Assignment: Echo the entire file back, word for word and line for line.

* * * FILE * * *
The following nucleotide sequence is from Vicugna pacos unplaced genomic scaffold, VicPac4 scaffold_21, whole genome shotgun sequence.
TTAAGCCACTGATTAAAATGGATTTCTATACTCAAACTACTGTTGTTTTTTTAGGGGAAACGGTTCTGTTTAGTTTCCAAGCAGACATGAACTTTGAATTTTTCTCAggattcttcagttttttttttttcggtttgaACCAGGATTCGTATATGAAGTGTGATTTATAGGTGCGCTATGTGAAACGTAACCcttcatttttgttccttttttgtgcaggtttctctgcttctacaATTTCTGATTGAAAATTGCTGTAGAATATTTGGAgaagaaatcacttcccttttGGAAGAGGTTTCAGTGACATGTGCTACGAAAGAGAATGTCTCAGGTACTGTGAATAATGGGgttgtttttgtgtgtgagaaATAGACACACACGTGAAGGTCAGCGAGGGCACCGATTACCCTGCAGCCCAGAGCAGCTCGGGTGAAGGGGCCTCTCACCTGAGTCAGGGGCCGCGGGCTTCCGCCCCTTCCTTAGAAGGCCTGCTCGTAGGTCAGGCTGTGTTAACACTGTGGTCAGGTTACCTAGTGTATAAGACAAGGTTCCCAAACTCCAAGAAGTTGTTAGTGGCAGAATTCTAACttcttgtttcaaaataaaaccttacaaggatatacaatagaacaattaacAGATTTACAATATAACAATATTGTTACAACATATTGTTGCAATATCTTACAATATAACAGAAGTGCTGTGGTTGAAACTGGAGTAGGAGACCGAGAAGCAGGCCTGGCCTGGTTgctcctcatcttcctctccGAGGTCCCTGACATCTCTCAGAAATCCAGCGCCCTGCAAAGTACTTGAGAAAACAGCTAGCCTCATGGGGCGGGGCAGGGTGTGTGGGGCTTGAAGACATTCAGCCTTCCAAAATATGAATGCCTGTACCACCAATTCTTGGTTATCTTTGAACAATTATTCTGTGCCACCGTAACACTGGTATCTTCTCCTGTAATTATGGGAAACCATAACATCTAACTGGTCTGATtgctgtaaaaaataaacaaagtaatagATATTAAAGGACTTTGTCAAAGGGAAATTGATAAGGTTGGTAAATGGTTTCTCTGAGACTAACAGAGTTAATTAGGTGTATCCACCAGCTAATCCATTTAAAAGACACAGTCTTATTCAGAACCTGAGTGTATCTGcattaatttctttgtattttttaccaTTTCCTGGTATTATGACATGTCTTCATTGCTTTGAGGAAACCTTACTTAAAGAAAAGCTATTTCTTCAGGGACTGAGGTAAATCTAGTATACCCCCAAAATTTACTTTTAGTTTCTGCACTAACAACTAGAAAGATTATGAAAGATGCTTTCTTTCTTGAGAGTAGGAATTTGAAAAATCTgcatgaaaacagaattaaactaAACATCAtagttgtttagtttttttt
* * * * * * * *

The following nucleotide sequence is from Vicugna pacos unplaced genomic scaffold, VicPac4 scaffold_21, whole genome shotgun sequence.
TTAAGCCACTGATTAAAATGGATTTCTATACTCAAACTACTGTTGTTTTTTTAGGGGAAACGGTTCTGTTTAGTTTCCAAGCAGACATGAACTTTGAATTTTTCTCAggattcttcagttttttttttttcggtttgaACCAGGATTCGTATATGAAGTGTGATTTATAGGTGCGCTATGTGAAACGTAACCcttcatttttgttccttttttgtgcaggtttctctgcttctacaATTTCTGATTGAAAATTGCTGTAGAATATTTGGAgaagaaatcacttcccttttGGAAGAGGTTTCAGTGACATGTGCTACGAAAGAGAATGTCTCAGGTACTGTGAATAATGGGgttgtttttgtgtgtgagaaATAGACACACACGTGAAGGTCAGCGAGGGCACCGATTACCCTGCAGCCCAGAGCAGCTCGGGTGAAGGGGCCTCTCACCTGAGTCAGGGGCCGCGGGCTTCCGCCCCTTCCTTAGAAGGCCTGCTCGTAGGTCAGGCTGTGTTAACACTGTGGTCAGGTTACCTAGTGTATAAGACAAGGTTCCCAAACTCCAAGAAGTTGTTAGTGGCAGAATTCTAACttcttgtttcaaaataaaaccttacaaggatatacaatagaacaattaacAGATTTACAATATAACAATATTGTTACAACATATTGTTGCAATATCTTACAATATAACAGAAGTGCTGTGGTTGAAACTGGAGTAGGAGACCGAGAAGCAGGCCTGGCCTGGTTgctcctcatcttcctctccGAGGTCCCTGACATCTCTCAGAAATCCAGCGCCCTGCAAAGTACTTGAGAAAACAGCTAGCCTCATGGGGCGGGGCAGGGTGTGTGGGGCTTGAAGACATTCAGCCTTCCAAAATATGAATGCCTGTACCACCAATTCTTGGTTATCTTTGAACAATTATTCTGTGCCACCGTAACACTGGTATCTTCTCCTGTAATTATGGGAAACCATAACATCTAACTGGTCTGATtgctgtaaaaaataaacaaagtaatagATATTAAAGGACTTTGTCAAAGGGAAATTGATAAGGTTGGTAAATGGTTTCTCTGAGACTAACAGAGTTAATTAGGTGTATCCACCAGCTAATCCATTTAAAAGACACAGTCTTATTCAGAACCTGAGTGTATCTGcattaatttctttgtattttttaccaTTTCCTGGTATTATGACATGTCTTCATTGCTTTGAGGAAACCTTACTTAAAGAAAAGCTATTTCTTCAGGGACTGAGGTAAATCTAGTATACCCCCAAAATTTACTTTTAGTTTCTGCACTAACAACTAGAAAGATTATGAAAGATGCTTTCTTTCTTGAGAGTAGGAATTTGAAAAATCTgcatgaaaacagaattaaactaAACATCAtagttgtttagtttttttt